Anniversary also marks 30 years of advances

Some of the trends and insights from the medical center's 30 years of bone marrow/stem cell transplant program include:

  • There's been an increase in transplants for multiple myeloma. Transplants have become the standard of care for initial therapy, at relapse and as a way to control the disease as long as possible. There also has been an increase in the number of transplants for acute myelogenous leukemia and myelodysplastic syndrome.

  • Age is no longer a barrier to getting a transplant. In the past, transplants were limited to around age 60 for an autologous transplant and age 50 for an allogeneic transplant. Now transplants are done well into the 70s.

  • Survival rates have increased due to the advance in knowledge and supportive care that helps patients get through the procedure. These include better antibiotics, new medications and other supportive care procedures, and better ways to prevent graft-versus-host disease. Because treatments have improved, fewer patients require transplantation. Only the sickest patients are undergoing transplantation.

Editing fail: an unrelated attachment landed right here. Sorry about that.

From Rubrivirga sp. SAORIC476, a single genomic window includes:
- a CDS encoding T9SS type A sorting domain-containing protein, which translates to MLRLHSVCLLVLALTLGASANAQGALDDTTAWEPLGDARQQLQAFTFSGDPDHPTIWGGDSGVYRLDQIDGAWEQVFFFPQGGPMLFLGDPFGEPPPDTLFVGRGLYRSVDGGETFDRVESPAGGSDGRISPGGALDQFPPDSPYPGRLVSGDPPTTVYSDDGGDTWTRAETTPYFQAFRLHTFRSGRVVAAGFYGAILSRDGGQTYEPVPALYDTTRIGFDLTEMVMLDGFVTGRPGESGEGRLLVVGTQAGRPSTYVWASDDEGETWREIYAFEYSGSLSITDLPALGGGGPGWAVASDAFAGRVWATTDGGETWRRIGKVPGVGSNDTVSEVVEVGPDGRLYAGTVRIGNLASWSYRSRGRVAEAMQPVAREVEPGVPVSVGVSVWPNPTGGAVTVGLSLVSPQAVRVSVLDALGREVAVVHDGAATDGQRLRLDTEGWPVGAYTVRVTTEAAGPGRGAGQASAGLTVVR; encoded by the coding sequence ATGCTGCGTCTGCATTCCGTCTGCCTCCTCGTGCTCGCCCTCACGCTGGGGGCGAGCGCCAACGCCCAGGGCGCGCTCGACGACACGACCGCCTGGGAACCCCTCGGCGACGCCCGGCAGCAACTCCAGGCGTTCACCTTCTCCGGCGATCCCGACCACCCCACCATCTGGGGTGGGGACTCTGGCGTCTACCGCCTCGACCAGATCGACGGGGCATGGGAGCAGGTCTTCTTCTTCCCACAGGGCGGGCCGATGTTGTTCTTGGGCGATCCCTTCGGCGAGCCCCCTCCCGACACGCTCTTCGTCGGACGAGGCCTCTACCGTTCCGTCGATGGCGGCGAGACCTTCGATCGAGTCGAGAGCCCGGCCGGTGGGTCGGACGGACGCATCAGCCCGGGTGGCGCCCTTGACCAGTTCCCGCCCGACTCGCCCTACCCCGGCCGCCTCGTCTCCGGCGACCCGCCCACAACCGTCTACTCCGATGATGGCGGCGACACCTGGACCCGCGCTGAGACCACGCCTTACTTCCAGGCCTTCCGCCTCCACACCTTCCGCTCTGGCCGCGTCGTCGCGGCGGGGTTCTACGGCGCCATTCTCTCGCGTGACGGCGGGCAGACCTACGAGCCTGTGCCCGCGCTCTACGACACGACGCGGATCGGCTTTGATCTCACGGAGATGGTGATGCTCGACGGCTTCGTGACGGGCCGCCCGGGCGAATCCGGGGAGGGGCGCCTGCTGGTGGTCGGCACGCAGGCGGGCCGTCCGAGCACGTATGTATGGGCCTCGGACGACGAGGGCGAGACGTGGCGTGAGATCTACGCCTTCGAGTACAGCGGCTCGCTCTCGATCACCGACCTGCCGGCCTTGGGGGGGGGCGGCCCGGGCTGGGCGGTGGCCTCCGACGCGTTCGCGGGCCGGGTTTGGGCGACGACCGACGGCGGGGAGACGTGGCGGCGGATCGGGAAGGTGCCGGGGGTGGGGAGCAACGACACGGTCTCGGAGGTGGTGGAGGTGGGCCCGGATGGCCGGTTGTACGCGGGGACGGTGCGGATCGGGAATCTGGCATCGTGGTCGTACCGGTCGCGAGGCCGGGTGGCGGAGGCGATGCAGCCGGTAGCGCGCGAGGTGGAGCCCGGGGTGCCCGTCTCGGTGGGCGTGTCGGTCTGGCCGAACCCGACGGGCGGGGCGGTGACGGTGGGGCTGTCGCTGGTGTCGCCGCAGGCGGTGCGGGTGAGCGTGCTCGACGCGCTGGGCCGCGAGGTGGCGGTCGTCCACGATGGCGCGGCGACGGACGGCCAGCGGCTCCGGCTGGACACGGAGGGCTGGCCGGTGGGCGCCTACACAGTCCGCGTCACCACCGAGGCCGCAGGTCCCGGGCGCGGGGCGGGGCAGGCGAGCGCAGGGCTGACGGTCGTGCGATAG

• Reduced intensity (lower dose chemotherapy) transplants now are performed on some patients who receive allogeneic transplants, which reduces side effects in patients.

  • The discovery of subtypes of lymphoma helped determine what treatment is needed.

  • Large clinical trials found that transplants for breast cancer didn't benefit most patients.

  • Patients now are treated more often in the outpatient setting than the inpatient setting.

  • In the past, patients would stay in the hospital for 30 to 40 days. Now it's 15 to 20 days.


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